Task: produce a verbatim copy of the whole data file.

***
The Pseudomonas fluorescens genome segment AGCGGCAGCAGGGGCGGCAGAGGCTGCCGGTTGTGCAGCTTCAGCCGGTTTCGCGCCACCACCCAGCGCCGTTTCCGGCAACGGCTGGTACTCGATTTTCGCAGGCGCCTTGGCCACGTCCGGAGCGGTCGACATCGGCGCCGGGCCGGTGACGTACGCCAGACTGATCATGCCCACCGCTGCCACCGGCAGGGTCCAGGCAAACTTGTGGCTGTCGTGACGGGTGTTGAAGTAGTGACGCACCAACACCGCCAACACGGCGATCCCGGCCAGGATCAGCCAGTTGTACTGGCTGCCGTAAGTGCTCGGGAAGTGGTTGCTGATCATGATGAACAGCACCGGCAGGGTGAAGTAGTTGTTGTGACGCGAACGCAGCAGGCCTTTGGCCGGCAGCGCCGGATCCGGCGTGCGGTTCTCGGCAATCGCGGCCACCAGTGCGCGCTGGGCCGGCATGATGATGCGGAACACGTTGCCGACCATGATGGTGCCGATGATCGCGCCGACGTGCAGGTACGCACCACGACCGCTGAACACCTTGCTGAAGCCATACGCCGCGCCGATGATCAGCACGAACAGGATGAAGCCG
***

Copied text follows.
The Pseudomonas fluorescens genome segment AGCGGCAGCAGGGGCGGCAGAGGCTGCCGGTTGTGCAGCTTCAGCCGGTTTCGCGCCACCACCCAGCGCCGTTTCCGGCAACGGCTGGTACTCGATTTTCGCAGGCGCCTTGGCCACGTCCGGAGCGGTCGACATCGGCGCCGGGCCGGTGACGTACGCCAGACTGATCATGCCCACCGCTGCCACCGGCAGGGTCCAGGCAAACTTGTGGCTGTCGTGACGGGTGTTGAAGTAGTGACGCACCAACACCGCCAACACGGCGATCCCGGCCAGGATCAGCCAGTTGTACTGGCTGCCGTAAGTGCTCGGGAAGTGGTTGCTGATCATGATGAACAGCACCGGCAGGGTGAAGTAGTTGTTGTGACGCGAACGCAGCAGGCCTTTGGCCGGCAGCGCCGGATCCGGCGTGCGGTTCTCGGCAATCGCGGCCACCAGTGCGCGCTGGGCCGGCATGATGATGCGGAACACGTTGCCGACCATGATGGTGCCGATGATCGCGCCGACGTGCAGGTACGCACCACGACCGCTGAACACCTTGCTGAAGCCATACGCCGCGCCGATGATCAGCACGAACAGGATGAAGCCG